Agency Identifies Remains of Sheridan Man Killed at Pearl Harbor
A federal defense agency has released the name of a Sheridan man whose remains were among those who died on the battleship USS Oklahoma during the attack on Pearl Harbor 81 years ago.
The remains of Navy Gunner’s Mate 3rd Class Herman Schmidt, 28, were identified on Jan. 13, 2021, but the announcement was held off until Tuesday, according to the Defense POW/MIA Accounting Agency (DPAA).
Schmidt will be buried in Arlington National Cemetery on a date yet to be determined, according to the DPAA.
On Dec. 7, 1941, Schmidt was on the USS Oklahoma, which was moored at Ford Island, Pearl Harbor.
The ship was attacked by Japanese aircraft and sustained multiple torpedo hits, which caused it to quickly capsize. The attack on the ship resulted in the deaths of 429 crewmen, including Schmidt.
From December 1941 to June 1944, Navy personnel recovered the remains of the deceased crew, which were subsequently interred in the Halawa and Nu’uanu Cemeteries on Oahu.
In September 1947, members of the American Graves Registration Service disinterred the remains from the cemeteries and transferred them to the Central Identification Laboratory at Schofield Barracks on Oahu. The Registration Service was tasked with recovering and identifying fallen U.S. personnel in the Pacific Theater,
The laboratory staff was only able to confirm the identifications of 35 men from the USS Oklahoma at that time. The Registration Service then buried the unidentified remains in 46 plots at the National Memorial Cemetery of the Pacific, known as the Punchbowl, in Honolulu.
In October 1949, a military board classified those who could not be identified as non-recoverable, including Schmidt.
Between June and November 2015, DPAA personnel exhumed the USS Oklahoma Unknowns from the Punchbowl for analysis.
To identify Schmidt’s remains, DPAA scientists used dental and anthropological analysis. Additionally, scientists from the Armed Forces Medical Examiner System used mitochondrial DNA (mtDNA), Y chromosome DNA (Y-STR), and autosomal DNA (auSTR) analysis, according to the news release.
Schmidt’s name is recorded on the Walls of the Missing at the Punchbowl, along with the others who are missing from WWII. A rosette will be placed next to his name to indicate he has been accounted for.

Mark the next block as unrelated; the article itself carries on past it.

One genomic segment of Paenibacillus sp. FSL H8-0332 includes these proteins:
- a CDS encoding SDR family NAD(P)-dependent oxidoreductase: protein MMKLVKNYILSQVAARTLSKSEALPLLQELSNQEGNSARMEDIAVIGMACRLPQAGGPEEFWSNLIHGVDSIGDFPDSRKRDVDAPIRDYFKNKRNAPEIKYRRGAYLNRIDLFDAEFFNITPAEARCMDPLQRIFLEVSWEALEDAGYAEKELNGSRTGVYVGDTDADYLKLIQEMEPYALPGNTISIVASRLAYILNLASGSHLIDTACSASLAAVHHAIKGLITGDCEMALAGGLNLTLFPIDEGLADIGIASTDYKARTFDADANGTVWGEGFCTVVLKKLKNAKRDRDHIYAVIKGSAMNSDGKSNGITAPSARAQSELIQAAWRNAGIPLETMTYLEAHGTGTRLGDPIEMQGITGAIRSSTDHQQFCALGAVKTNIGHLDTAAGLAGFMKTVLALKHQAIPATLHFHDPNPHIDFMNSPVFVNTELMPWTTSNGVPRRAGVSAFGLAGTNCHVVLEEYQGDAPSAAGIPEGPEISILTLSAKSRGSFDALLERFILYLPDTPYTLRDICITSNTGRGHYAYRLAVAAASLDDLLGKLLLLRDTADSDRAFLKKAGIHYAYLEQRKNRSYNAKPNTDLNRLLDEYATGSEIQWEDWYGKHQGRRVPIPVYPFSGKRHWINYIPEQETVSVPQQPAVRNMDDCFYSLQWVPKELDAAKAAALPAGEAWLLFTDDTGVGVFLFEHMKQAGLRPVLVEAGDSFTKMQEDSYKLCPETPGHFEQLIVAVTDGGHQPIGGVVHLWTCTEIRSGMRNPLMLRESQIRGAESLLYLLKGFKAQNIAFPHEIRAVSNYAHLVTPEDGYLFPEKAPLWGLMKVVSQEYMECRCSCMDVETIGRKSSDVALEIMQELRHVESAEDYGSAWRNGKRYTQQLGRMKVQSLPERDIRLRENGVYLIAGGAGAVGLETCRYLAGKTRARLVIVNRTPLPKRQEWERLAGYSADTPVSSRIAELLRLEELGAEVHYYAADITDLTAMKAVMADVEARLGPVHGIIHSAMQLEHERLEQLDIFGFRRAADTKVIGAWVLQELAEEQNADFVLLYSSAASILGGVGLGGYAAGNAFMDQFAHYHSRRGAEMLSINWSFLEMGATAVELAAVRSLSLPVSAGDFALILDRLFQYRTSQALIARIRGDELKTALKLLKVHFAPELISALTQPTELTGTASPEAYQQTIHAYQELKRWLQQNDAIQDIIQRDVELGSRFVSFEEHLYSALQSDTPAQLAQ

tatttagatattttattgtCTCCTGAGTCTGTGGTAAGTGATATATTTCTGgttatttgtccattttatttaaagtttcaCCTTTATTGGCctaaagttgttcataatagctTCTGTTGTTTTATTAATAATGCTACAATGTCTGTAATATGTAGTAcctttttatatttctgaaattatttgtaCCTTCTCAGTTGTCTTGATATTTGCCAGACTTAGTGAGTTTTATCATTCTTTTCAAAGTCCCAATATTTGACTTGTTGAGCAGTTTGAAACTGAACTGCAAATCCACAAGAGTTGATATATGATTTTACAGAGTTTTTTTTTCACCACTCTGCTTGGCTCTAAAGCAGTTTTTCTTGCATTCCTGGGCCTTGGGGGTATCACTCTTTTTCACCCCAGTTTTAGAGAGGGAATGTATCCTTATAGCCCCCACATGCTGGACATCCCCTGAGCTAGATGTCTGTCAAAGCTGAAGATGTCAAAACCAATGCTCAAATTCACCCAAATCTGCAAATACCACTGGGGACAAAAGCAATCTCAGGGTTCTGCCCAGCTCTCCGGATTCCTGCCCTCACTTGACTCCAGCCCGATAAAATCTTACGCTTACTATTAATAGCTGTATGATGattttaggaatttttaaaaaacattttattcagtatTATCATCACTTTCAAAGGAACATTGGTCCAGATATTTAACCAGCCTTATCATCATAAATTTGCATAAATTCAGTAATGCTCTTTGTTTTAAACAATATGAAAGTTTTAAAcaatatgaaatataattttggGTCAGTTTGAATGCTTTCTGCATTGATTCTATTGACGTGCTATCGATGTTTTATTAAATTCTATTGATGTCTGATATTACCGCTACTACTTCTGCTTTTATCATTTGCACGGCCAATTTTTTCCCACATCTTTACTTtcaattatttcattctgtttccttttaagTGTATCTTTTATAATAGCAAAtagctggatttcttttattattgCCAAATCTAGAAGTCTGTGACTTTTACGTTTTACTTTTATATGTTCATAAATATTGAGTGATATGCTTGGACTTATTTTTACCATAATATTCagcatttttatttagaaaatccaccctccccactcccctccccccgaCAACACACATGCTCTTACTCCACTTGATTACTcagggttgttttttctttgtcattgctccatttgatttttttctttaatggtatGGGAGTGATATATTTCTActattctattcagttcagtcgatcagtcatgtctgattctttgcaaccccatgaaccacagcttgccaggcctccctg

For family and funeral information, contact the Navy Service Casualty office at (800) 443-9298.
DPAA is grateful to the Department of Veterans Affairs and the Department of the Navy for their partnership in this mission.
Late Casper Resident Survived Attack on USS Oklahoma, Founded Fire Truck Company
Longtime Casper resident Walter Becker, founder of Becker Fire Equipment Co, was on the USS Oklahoma during the attack. Becker was laundry in the engine room of the battleship when it was hit. He ran up four or five flights of stairs and jumped off just before the ship capsized.
He swam under the harbor's surface which was covered in burning oil. He was picked up by a raft, reached the shore and went back to the Oklahoma where he and others drilled through the hull trying to find survivors.
After a couple of days it was apparent no one was alive inside.
He then signed up with the destroyer USS Blue, which was sunk at Guadalcanal.
After that, he was assigned to an aircraft carrier that was attacked and sunk by kamikaze planes.
After the war, he eventually moved to Casper where he founded the Becker Fire Equipment Co., which started on East Yellowstone Highway, then moved to Southeast Wyoming Boulevard and then to Six Mile Road west of Mills where up to 100 employees built the fire trucks.
American LaFrance, -- a subsidiary of Freightliner LLC, which later became a subsidiary of DaimlerChrysler - bought half the company in 1999.
In late 2005, investment firm, the New York and Charlotte, N.C.-based Patriarch Partners, LLC, acquired American LaFrance from Daimler-Chrysler's Freightliner.
In February 2006, American LaFrance shut down Becker Fire Equipment Co.
Walter Becker died on Dec. 4, 2015, at the age of 94. His remains are inured at the Oregon Trail Veterans Cemetery north of Evansville.